July and September agree both in cloud and rainfall, but while August has almost as much cloud as July, the former has less than half the rainfall of the latter. Compared with some other stations the rainfall at Batavia for January and February is not excessive, yet the average of cloud is very considerable. The hours of the day show a variation in the amount of cloud which can be readily expressed in figures. The hour of least cloud is 4 a.m. At 5 a.m. there is a little more at 6 a.m. considerably more, the figure rising to 0-1 above the mean. From 7 to 9 a.m. there is a decreasing amount from 10 a.m. to noon cloud increases to 0-5 above the mean, and falls gradually till 3 p.m. At 4 p.m. it increases to 6 p.m. when it reaches the maximum of 0-9 above the mean, after which it falls evenly through the night to the minimum at 4 a.m. There are thus two maxima in the 24 hours, at 6 a.m. and 6 p.m., though the first is much smaller than the second, and two minima, at 4 a.m. and 3 p.m., though the second is much less marked than the first.


Observations extending over a period of 12 years at Batavia

show that January has the least amount of sunshine, August the most. The monthly and annual means may be compared
(though the periods of observation differ widely) with those at a mountain station, Pengajaran (3 years) in East Java (lat.
7 46' S., long. 112 23' E., alt. 7,780

S0NSH1NB AT BaTAVIA AND AT PeNGAJAEAN Monthly and Annual Means. Percentage of possible duration. Jan. Feb. Mar. Apr. May. June. July. Aug. Sept. Oct. Nov. Dec.


^, Batavia




36-0 40-5

% %

51-6 27-1


W-7 23-5 25-9 34-1

66-6 62-2 65-5 71-2 70-5 61-3 49-5 39-5 27-7 28-4 31-1 30-5 27-9 25-1 25-9 25-2

At both

stations the middle of the west

monsoon season has

least sunshine.

Thunderstorms with or without lightning are a feature of the climate as has already been remarked. At Batavia 122 thunderstorms on the average occur yearly. During the west monsoon in January and February especially night thunderstorms (midnight to 6 a.m.) are more frequent than at other times of the year. The east monsoon brings about half the
total occurrences



of the

between 12 noon and 6 p.m. But it is at the monsoons that afternoon storms are most



figures are as follows, in percentages of total



Pob the Yeab

Percentage of total ooourrenoes at different hours Batavia. 34 years Hours. Per


Midnight to 6 a.m 6 a.m. to noon Noon to 6 p.m. 6 p.m. to midnight

. .

. .

18-1 5-3


The monthly
as follows

distribution through the hours of the





the years, for example, 1861, 1863, 1876, 1894, 1902, and 1909 are so noted. The belt of calms over the Dutch archipelago


extend at certain seasons to 3 north of the Equator.


List of Selected Stations.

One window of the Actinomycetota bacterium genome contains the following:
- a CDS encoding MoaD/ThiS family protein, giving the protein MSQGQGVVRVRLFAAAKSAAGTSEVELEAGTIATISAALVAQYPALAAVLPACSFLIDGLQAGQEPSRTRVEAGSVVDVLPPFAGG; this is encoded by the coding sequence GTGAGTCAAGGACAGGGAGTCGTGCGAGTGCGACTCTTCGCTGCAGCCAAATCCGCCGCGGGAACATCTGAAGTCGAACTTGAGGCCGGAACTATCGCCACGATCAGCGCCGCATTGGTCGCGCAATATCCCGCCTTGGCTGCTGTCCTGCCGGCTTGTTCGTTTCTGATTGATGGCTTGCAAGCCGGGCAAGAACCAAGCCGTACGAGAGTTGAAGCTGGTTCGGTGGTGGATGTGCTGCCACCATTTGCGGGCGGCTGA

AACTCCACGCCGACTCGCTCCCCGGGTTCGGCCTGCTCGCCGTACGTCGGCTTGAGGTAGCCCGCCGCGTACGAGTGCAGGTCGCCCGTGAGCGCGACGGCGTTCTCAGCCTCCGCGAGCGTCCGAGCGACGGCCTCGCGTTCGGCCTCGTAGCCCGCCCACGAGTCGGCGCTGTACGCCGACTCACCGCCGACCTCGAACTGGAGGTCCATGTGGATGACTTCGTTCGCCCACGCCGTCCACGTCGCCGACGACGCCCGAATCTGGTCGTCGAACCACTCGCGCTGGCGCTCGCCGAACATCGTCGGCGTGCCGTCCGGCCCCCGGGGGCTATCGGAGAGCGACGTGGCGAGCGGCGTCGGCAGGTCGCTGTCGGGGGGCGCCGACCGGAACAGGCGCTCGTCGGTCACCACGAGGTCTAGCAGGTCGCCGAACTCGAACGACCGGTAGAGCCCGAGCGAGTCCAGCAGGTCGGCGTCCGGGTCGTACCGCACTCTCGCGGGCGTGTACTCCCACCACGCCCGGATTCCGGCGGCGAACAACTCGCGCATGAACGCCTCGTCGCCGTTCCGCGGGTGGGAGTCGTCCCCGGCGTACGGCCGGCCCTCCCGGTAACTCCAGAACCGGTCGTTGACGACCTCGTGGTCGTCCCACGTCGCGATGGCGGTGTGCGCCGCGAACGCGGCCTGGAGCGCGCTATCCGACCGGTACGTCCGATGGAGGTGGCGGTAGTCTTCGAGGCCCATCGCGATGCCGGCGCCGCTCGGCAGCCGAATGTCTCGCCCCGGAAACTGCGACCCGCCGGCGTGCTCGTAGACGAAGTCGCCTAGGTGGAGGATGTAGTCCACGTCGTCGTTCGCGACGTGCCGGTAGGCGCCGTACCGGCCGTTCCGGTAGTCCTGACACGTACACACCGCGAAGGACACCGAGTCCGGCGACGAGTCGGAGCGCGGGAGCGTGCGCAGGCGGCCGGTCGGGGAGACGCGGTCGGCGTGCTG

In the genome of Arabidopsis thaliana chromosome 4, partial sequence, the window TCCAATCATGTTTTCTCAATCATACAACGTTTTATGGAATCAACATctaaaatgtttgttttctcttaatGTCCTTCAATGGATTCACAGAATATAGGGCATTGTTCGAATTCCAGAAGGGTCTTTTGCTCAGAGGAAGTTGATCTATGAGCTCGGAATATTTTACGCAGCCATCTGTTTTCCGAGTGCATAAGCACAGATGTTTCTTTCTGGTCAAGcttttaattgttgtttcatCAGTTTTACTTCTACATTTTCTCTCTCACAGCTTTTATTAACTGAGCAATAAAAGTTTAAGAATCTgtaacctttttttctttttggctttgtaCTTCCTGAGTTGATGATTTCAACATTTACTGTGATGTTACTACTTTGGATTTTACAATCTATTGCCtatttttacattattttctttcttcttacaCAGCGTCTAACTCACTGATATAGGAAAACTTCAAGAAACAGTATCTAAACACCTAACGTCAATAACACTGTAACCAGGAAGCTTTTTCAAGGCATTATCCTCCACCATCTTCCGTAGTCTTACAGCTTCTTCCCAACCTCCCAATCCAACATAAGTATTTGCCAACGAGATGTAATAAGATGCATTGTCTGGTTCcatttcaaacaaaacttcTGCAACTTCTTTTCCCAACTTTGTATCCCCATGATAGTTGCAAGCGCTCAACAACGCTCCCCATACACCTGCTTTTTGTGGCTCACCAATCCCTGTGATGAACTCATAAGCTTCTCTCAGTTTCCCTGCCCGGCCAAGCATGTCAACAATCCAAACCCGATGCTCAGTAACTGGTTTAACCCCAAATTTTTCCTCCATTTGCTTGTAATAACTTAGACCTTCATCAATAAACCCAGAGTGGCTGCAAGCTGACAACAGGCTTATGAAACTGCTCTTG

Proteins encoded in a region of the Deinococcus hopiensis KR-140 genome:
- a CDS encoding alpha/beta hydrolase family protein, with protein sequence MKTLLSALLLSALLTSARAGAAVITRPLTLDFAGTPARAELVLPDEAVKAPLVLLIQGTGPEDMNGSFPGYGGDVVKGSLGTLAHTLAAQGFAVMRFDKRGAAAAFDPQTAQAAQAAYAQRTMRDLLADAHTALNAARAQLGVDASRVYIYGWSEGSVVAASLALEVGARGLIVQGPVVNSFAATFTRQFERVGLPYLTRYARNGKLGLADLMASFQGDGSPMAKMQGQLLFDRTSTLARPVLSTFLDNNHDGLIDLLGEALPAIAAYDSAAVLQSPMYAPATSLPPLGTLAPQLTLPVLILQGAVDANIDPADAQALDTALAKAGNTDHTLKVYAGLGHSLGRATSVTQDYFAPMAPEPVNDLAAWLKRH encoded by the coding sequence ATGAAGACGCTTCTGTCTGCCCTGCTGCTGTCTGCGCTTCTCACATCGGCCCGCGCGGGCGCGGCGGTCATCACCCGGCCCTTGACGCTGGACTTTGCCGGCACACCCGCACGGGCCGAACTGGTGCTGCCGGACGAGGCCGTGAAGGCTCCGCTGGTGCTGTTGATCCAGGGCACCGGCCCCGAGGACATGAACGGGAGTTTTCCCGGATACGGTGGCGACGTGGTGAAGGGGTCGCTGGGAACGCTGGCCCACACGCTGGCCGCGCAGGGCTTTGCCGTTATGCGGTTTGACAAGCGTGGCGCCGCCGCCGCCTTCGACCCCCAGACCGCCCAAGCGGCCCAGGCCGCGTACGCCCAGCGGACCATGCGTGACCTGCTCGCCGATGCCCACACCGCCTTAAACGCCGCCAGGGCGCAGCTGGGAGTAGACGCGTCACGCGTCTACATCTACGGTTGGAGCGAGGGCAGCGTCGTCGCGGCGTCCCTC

Wind Directions as Percentages of Total Observations. Mean Monthly and Annual Temperature. Mean Monthly and Annual Rainfall Mean Annual Number

Rain Days. In Tables II ^IV, as in the preceding chapter, figures in heavy type are maxima, and those in italics minima, of a series.

The following

List of Selected Stations


gives the approximate positions of stations

For convenience of reference, the stations are given the same numbers in each table. Where no altitude is given, the station is within a few feet of sea-level.
referred to in the following tables.

On On On

Bali Strait. coastal plain


11m. NW.

of Balu-

rau (4,100

coastal plain 13 m. S. of Muria (5,260 ft.). In Jember plain, W. of coastal hiUs. In Kali Patgitan valley, surrounded



On slope of Ijen Mts. On NW. slope of Tengger.








inland plain between Wilis and Kelut Mts.

plain of Solo.

Islandin Batavia

Bay 11m. from coast.

plain, 8 m. inland. of Chilaohap Bay. 3i m. SSW. of Sembung (5,390 ft.). In central portion of western plateau.

South coast

West coast

12.m. from Wijnkoops Bay. 6 m. from W. coast (Sunda Strait).



Island and

I (continued)





Sumatra, W. Coast
Pulo Tello

Kuta Raja Sumatra, Inland Lahat Palembang

Lubu Sikaping


.... ....

Seribu Dolok * Sumatra, E. Coast Bengkalis

Lho Seumawe
Bintang I. Piuang








Pan dan
Discovery Oostbank *


Pontiauak Banjermasin Buluugan Samarinda Putus Sibau





Celebes Makassar

Mcnado Tomohon

Gorontalo Taruna Sangi I.


Ceram Amahai Amboina New Guinea



Merauke Aru Is. Dobo

. :




Maety Miarang * Lesser Sunda Is. Timor Kupang


. :



Sumba Waingapu Sumbawa Bima Lombok Selong

. :






Wind Directions


as Peecbntagbs oe Total







II (cmtinued)



29 SeribuDolok 35 Diecovery Oostbank 42 Den Bril . 56 Maety Miarang


. .


29 SeribuDolok 35 Discovery Oostbank 42 Den Bril . oO Maety Miarang .

. . . . . .


29 Seribu Dolok .4-4 35 Discovery Oostbank 4-3 42 Den Bril . .0-3 56 Maety Miarang 3-9

29 SeribuDolok 35 Discovery Oostbank 42 Den Bril 56 Maety Miarang

. .

. .

4-1 4'1 3-0 5-6

29 35 42 56


Discovery Oostbank^



. .

Maety Miarang

9-8 5-9 11-5 8-6


: "

Ph O

o o -x ci L 00 O L^ l^





fh CO CO CO I>l>lr-


o Cd o o^ CD
t-. 1--

o L

t^ 00











CvI_^L(M rH



co^co^Ol-H(^|lol:^lnocbr-H|^-<^^co^Qbcbcb lO C003lC)OCDCOi:C>OOOScOt-05(MI>CDr-Hlr>


r-1 n-1





















CO oq

-csiocp ^"^eqoi<^coioo5Tt<<NOi-Hcoco05 ^OG^rH(^locc^o'^^-^^^^'^^cbdsoco<^^lO!i>







^05cow<:p<3icorHf-H(N(Nq:!ocs '^tnt^ocq "^rH(^jcqcrHrHcb-^Tiicbcovocoo5coo tods t^

rH rH






Q <






OOOcDNiO-^tMCDOiODTtiCOt-t'COt-COCClC r-Oicior-0050iOvocOThG<iOi-*iOTji'^m


^ir-t-coiocoiot-int-'?*!^! ^OSrHTjICDlOWOOWCpG^^COOOSt^Cp'^O





,1 ,1 n-4 r-H

i-H ffO



CS O op t> O